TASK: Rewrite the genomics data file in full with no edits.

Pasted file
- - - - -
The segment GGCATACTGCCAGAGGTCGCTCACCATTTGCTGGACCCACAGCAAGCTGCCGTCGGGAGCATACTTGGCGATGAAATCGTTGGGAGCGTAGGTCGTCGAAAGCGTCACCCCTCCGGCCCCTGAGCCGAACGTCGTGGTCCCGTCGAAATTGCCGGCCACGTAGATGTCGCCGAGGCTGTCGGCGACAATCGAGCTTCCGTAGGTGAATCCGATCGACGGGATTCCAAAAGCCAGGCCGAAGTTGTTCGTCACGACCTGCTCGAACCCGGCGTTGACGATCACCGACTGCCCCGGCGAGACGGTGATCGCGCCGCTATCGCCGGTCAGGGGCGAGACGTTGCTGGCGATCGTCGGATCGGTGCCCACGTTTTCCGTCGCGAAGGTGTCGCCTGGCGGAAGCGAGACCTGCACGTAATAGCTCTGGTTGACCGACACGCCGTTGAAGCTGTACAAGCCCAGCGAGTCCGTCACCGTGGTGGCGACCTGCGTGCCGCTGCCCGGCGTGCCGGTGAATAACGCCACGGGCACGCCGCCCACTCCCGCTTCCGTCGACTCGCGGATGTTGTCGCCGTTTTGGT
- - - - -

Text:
The segment GGCATACTGCCAGAGGTCGCTCACCATTTGCTGGACCCACAGCAAGCTGCCGTCGGGAGCATACTTGGCGATGAAATCGTTGGGAGCGTAGGTCGTCGAAAGCGTCACCCCTCCGGCCCCTGAGCCGAACGTCGTGGTCCCGTCGAAATTGCCGGCCACGTAGATGTCGCCGAGGCTGTCGGCGACAATCGAGCTTCCGTAGGTGAATCCGATCGACGGGATTCCAAAAGCCAGGCCGAAGTTGTTCGTCACGACCTGCTCGAACCCGGCGTTGACGATCACCGACTGCCCCGGCGAGACGGTGATCGCGCCGCTATCGCCGGTCAGGGGCGAGACGTTGCTGGCGATCGTCGGATCGGTGCCCACGTTTTCCGTCGCGAAGGTGTCGCCTGGCGGAAGCGAGACCTGCACGTAATAGCTCTGGTTGACCGACACGCCGTTGAAGCTGTACAAGCCCAGCGAGTCCGTCACCGTGGTGGCGACCTGCGTGCCGCTGCCCGGCGTGCCGGTGAATAACGCCACGGGCACGCCGCCCACTCCCGCTTCCGTCGACTCGCGGATGTTGTCGCCGTTTTGGT